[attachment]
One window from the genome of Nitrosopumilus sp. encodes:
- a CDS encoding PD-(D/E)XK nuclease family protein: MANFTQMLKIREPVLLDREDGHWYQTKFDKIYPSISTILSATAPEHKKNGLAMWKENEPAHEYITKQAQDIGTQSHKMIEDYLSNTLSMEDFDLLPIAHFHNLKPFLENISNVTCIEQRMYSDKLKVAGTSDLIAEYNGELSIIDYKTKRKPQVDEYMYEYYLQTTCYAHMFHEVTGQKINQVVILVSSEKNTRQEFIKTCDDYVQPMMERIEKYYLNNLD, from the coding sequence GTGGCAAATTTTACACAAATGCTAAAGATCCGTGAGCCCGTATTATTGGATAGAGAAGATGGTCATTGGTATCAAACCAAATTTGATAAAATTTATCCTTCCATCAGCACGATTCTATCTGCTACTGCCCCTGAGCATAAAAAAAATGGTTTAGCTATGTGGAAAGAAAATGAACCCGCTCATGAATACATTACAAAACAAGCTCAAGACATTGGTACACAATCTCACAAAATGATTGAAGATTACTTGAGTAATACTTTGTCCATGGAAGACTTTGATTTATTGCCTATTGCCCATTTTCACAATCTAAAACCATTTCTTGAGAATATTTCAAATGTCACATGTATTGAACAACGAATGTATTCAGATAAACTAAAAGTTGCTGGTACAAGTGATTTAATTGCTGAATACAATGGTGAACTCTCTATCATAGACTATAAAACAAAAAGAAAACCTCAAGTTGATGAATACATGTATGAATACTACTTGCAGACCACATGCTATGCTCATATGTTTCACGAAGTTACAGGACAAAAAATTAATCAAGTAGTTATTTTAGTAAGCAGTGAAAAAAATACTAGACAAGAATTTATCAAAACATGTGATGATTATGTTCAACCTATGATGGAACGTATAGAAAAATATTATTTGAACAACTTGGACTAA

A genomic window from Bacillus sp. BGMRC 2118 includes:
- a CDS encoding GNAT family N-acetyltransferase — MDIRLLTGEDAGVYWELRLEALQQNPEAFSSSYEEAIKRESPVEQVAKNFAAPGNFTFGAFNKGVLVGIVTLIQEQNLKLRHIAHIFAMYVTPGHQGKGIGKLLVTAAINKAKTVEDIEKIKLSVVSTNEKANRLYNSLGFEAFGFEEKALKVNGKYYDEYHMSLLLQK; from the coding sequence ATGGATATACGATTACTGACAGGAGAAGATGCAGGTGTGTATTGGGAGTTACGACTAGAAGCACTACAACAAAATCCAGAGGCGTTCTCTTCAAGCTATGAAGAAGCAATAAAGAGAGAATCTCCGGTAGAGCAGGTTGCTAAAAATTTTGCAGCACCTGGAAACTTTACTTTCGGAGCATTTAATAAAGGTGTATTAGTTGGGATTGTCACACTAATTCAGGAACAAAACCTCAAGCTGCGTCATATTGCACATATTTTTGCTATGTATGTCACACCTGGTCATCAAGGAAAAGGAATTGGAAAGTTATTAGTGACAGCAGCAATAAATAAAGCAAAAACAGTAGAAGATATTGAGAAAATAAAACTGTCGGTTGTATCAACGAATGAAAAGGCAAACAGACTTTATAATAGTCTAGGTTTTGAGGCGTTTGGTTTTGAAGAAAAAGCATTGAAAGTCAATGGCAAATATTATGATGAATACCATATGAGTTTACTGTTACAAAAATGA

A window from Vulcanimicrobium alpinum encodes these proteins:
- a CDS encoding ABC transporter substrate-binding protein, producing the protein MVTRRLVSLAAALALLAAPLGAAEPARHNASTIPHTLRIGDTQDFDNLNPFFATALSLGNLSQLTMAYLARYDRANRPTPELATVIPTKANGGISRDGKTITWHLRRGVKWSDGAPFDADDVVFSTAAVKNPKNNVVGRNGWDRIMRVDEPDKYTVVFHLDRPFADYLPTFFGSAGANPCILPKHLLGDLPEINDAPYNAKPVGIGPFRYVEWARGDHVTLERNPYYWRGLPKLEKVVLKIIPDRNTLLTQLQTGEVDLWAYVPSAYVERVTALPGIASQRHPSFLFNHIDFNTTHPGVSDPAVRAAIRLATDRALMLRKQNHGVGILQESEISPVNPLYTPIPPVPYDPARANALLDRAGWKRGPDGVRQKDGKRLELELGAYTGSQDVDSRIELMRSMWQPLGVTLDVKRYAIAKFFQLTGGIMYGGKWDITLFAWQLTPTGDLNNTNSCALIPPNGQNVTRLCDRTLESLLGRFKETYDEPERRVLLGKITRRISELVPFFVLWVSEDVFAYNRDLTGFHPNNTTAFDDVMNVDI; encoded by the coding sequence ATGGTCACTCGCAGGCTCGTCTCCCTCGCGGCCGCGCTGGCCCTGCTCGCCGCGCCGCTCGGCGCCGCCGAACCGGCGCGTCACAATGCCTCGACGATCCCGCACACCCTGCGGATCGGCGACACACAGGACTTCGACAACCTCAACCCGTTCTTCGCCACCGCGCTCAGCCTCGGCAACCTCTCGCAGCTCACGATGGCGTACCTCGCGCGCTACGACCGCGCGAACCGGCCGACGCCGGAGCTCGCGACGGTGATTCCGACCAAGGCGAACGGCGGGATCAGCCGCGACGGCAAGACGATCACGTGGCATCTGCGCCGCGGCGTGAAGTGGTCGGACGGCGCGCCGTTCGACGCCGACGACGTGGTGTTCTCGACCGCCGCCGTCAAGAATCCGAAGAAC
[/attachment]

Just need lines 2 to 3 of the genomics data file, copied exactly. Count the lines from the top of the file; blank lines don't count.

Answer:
- a CDS encoding PD-(D/E)XK nuclease family protein: MANFTQMLKIREPVLLDREDGHWYQTKFDKIYPSISTILSATAPEHKKNGLAMWKENEPAHEYITKQAQDIGTQSHKMIEDYLSNTLSMEDFDLLPIAHFHNLKPFLENISNVTCIEQRMYSDKLKVAGTSDLIAEYNGELSIIDYKTKRKPQVDEYMYEYYLQTTCYAHMFHEVTGQKINQVVILVSSEKNTRQEFIKTCDDYVQPMMERIEKYYLNNLD, from the coding sequence GTGGCAAATTTTACACAAATGCTAAAGATCCGTGAGCCCGTATTATTGGATAGAGAAGATGGTCATTGGTATCAAACCAAATTTGATAAAATTTATCCTTCCATCAGCACGATTCTATCTGCTACTGCCCCTGAGCATAAAAAAAATGGTTTAGCTATGTGGAAAGAAAATGAACCCGCTCATGAATACATTACAAAACAAGCTCAAGACATTGGTACACAATCTCACAAAATGATTGAAGATTACTTGAGTAATACTTTGTCCATGGAAGACTTTGATTTATTGCCTATTGCCCATTTTCACAATCTAAAACCATTTCTTGAGAATATTTCAAATGTCACATGTATTGAACAACGAATGTATTCAGATAAACTAAAAGTTGCTGGTACAAGTGATTTAATTGCTGAATACAATGGTGAACTCTCTATCATAGACTATAAAACAAAAAGAAAACCTCAAGTTGATGAATACATGTATGAATACTACTTGCAGACCACATGCTATGCTCATATGTTTCACGAAGTTACAGGACAAAAAATTAATCAAGTAGTTATTTTAGTAAGCAGTGAAAAAAATACTAGACAAGAATTTATCAAAACATGTGATGATTATGTTCAACCTATGATGGAACGTATAGAAAAATATTATTTGAACAACTTGGACTAA

A genomic window from Bacillus sp. BGMRC 2118 includes: